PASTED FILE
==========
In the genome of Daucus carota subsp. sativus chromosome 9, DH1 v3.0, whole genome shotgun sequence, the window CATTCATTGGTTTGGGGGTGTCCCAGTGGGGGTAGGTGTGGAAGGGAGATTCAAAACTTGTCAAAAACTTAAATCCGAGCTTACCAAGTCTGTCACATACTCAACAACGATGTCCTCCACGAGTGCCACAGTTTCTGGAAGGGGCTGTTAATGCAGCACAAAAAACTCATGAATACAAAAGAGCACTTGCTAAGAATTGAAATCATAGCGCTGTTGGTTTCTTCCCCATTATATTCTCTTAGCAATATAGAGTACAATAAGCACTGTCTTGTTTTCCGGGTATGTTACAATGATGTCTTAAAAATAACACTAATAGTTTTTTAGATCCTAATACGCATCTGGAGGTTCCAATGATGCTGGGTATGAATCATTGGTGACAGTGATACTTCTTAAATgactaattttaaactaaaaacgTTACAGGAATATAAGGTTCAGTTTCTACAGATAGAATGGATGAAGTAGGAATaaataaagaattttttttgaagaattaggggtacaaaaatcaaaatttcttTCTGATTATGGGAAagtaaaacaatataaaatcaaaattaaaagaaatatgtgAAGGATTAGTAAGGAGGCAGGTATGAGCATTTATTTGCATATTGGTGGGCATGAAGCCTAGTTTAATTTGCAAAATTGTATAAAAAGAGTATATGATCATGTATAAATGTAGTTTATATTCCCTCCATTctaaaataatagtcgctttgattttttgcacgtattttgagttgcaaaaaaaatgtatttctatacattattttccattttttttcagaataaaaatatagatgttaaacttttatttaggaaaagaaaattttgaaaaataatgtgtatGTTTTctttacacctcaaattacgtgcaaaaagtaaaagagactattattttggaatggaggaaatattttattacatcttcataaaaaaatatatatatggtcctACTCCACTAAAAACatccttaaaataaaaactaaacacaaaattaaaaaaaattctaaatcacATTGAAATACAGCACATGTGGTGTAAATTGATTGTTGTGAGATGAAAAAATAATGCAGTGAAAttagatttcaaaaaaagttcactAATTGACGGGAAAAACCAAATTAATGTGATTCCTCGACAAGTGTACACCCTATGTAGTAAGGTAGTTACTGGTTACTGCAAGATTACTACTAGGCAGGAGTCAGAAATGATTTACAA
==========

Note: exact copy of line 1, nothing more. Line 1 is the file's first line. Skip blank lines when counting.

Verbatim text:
In the genome of Daucus carota subsp. sativus chromosome 9, DH1 v3.0, whole genome shotgun sequence, the window CATTCATTGGTTTGGGGGTGTCCCAGTGGGGGTAGGTGTGGAAGGGAGATTCAAAACTTGTCAAAAACTTAAATCCGAGCTTACCAAGTCTGTCACATACTCAACAACGATGTCCTCCACGAGTGCCACAGTTTCTGGAAGGGGCTGTTAATGCAGCACAAAAAACTCATGAATACAAAAGAGCACTTGCTAAGAATTGAAATCATAGCGCTGTTGGTTTCTTCCCCATTATATTCTCTTAGCAATATAGAGTACAATAAGCACTGTCTTGTTTTCCGGGTATGTTACAATGATGTCTTAAAAATAACACTAATAGTTTTTTAGATCCTAATACGCATCTGGAGGTTCCAATGATGCTGGGTATGAATCATTGGTGACAGTGATACTTCTTAAATgactaattttaaactaaaaacgTTACAGGAATATAAGGTTCAGTTTCTACAGATAGAATGGATGAAGTAGGAATaaataaagaattttttttgaagaattaggggtacaaaaatcaaaatttcttTCTGATTATGGGAAagtaaaacaatataaaatcaaaattaaaagaaatatgtgAAGGATTAGTAAGGAGGCAGGTATGAGCATTTATTTGCATATTGGTGGGCATGAAGCCTAGTTTAATTTGCAAAATTGTATAAAAAGAGTATATGATCATGTATAAATGTAGTTTATATTCCCTCCATTctaaaataatagtcgctttgattttttgcacgtattttgagttgcaaaaaaaatgtatttctatacattattttccattttttttcagaataaaaatatagatgttaaacttttatttaggaaaagaaaattttgaaaaataatgtgtatGTTTTctttacacctcaaattacgtgcaaaaagtaaaagagactattattttggaatggaggaaatattttattacatcttcataaaaaaatatatatatggtcctACTCCACTAAAAACatccttaaaataaaaactaaacacaaaattaaaaaaaattctaaatcacATTGAAATACAGCACATGTGGTGTAAATTGATTGTTGTGAGATGAAAAAATAATGCAGTGAAAttagatttcaaaaaaagttcactAATTGACGGGAAAAACCAAATTAATGTGATTCCTCGACAAGTGTACACCCTATGTAGTAAGGTAGTTACTGGTTACTGCAAGATTACTACTAGGCAGGAGTCAGAAATGATTTACAA